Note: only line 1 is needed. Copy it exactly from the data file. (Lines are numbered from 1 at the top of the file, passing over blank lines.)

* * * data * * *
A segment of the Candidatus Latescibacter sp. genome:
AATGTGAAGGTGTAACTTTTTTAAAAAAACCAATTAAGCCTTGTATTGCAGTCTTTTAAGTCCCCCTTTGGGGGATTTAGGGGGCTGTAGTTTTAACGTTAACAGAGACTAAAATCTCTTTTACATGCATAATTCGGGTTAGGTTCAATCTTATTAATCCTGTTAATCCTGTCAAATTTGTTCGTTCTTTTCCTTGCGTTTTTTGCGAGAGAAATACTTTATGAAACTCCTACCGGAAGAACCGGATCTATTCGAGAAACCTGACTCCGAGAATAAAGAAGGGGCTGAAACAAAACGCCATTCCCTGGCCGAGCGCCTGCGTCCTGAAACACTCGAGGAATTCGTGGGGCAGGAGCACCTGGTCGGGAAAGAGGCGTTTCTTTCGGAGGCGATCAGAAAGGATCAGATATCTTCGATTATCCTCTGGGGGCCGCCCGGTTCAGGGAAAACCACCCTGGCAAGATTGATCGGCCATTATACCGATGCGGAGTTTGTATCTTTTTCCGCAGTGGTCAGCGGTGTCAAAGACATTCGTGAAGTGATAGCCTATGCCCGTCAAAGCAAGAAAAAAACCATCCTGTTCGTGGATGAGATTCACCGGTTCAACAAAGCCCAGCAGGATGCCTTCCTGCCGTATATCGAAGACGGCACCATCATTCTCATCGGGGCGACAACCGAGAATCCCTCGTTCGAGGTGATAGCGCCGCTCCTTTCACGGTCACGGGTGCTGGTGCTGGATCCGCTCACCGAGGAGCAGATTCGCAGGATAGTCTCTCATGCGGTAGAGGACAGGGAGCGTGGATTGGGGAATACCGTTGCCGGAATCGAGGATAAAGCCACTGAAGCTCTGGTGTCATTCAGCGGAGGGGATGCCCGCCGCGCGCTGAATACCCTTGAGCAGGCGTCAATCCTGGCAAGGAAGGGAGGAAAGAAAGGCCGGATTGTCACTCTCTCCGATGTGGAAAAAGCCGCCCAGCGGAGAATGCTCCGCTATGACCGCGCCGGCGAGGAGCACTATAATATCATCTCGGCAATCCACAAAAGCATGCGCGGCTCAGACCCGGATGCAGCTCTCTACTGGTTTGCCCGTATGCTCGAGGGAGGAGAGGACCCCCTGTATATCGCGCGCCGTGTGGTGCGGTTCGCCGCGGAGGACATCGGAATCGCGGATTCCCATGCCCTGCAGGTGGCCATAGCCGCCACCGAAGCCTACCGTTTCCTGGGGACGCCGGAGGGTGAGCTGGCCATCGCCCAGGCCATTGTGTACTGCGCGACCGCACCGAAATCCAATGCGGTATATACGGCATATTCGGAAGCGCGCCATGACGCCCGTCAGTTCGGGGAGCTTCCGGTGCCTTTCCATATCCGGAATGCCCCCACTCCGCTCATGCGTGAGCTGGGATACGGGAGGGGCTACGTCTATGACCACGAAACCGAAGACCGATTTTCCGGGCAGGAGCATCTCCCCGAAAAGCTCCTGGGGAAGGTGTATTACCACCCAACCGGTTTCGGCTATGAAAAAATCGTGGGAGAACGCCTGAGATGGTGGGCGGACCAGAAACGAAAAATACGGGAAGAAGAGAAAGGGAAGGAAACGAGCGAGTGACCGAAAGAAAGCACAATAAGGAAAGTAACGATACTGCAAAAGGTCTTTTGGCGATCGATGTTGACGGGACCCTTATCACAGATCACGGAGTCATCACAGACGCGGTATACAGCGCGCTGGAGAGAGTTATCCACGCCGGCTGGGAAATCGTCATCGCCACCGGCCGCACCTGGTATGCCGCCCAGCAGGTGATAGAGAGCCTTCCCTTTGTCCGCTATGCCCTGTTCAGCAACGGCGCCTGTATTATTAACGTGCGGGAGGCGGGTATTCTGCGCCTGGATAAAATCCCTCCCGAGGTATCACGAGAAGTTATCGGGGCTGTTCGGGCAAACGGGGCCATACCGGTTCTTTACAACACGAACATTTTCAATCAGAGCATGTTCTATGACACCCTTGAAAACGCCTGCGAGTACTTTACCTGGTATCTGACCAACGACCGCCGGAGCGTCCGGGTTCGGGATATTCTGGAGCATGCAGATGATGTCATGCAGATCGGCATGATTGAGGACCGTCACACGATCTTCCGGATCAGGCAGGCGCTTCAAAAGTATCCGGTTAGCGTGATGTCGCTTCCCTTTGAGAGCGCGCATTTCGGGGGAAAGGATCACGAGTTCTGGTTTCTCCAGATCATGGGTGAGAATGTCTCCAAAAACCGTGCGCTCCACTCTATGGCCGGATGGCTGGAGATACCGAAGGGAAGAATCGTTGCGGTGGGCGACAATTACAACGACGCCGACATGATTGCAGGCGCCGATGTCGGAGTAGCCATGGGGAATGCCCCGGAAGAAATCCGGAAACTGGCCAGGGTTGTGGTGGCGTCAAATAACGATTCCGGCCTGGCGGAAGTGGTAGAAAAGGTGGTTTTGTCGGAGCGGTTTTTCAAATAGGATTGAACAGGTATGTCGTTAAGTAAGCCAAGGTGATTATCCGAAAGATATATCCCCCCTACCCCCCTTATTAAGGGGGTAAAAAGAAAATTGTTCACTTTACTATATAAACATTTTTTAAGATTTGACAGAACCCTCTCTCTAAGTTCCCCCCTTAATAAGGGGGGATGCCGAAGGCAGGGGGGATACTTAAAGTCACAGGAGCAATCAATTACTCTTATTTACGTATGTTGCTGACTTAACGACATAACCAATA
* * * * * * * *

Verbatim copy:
A segment of the Candidatus Latescibacter sp. genome: